Apple's next iteration of its iOS and iPhone will see a huge breakup with Apple and Google. No more maps, and now, no more YouTube. And it could be the best thing that could have happened for Apple. And you and me as well.
YouTube's app first got into the iPhone's plethora of apps in 2007, and it made a lot of sense as if they were meant for each other. The only catch was that it wasn't an equal relationship. The video streaming app that launched hand in hand with the original iPhone may have said YouTube on the front, but all Google did was encode its video cache into Apple's preferred H.264 format, and let Cupertino take it from there.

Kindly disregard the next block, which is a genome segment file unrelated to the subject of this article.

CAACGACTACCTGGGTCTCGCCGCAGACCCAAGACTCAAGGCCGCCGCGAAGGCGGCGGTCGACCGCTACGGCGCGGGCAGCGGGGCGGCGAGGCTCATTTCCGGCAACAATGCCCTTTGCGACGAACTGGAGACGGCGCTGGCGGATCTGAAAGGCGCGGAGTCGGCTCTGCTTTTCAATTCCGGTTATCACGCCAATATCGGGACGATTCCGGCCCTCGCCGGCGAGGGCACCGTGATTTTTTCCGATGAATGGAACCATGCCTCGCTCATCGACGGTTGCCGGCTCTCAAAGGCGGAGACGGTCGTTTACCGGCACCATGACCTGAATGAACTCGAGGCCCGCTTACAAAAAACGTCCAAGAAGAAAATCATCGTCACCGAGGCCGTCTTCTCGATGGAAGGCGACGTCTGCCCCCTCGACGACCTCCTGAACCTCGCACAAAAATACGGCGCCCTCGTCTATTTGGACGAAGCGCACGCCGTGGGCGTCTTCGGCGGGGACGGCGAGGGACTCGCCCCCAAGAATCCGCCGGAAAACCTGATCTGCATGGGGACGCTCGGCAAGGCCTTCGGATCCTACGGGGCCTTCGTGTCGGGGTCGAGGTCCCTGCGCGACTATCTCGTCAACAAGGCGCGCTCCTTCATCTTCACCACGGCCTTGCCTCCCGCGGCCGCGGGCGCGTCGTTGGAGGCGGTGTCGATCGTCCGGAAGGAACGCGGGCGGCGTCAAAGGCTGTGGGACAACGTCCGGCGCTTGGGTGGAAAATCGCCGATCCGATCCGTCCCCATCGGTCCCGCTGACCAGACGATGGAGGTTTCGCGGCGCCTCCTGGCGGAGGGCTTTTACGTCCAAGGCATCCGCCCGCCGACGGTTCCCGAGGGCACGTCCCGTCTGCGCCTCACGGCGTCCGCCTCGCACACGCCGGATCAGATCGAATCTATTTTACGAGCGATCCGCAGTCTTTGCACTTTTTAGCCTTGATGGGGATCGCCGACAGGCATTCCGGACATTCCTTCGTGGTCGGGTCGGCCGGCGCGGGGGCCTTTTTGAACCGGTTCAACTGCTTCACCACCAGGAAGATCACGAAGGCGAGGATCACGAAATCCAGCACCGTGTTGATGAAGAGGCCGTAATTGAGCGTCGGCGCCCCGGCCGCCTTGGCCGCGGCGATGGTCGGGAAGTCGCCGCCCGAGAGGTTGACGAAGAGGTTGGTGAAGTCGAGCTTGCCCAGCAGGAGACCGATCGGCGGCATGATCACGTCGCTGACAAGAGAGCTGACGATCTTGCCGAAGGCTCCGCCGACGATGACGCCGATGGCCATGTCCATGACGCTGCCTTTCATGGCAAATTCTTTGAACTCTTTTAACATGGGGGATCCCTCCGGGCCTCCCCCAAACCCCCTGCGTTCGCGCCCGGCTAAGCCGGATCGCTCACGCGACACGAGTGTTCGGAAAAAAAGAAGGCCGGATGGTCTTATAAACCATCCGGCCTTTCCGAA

When Apple says that YouTube won't be a native app anymore, it means Apple wasn't going to devote developer resources, and it meant that we didn't have reroute every web video mobile traffic anymore.
The same is true for Maps, which will feature Apple's in-house version with iOS 6 as well. Google Maps will get frequent full feature updates, Apple Maps will be a worthwhile competitor, and we all get the luxury of choice.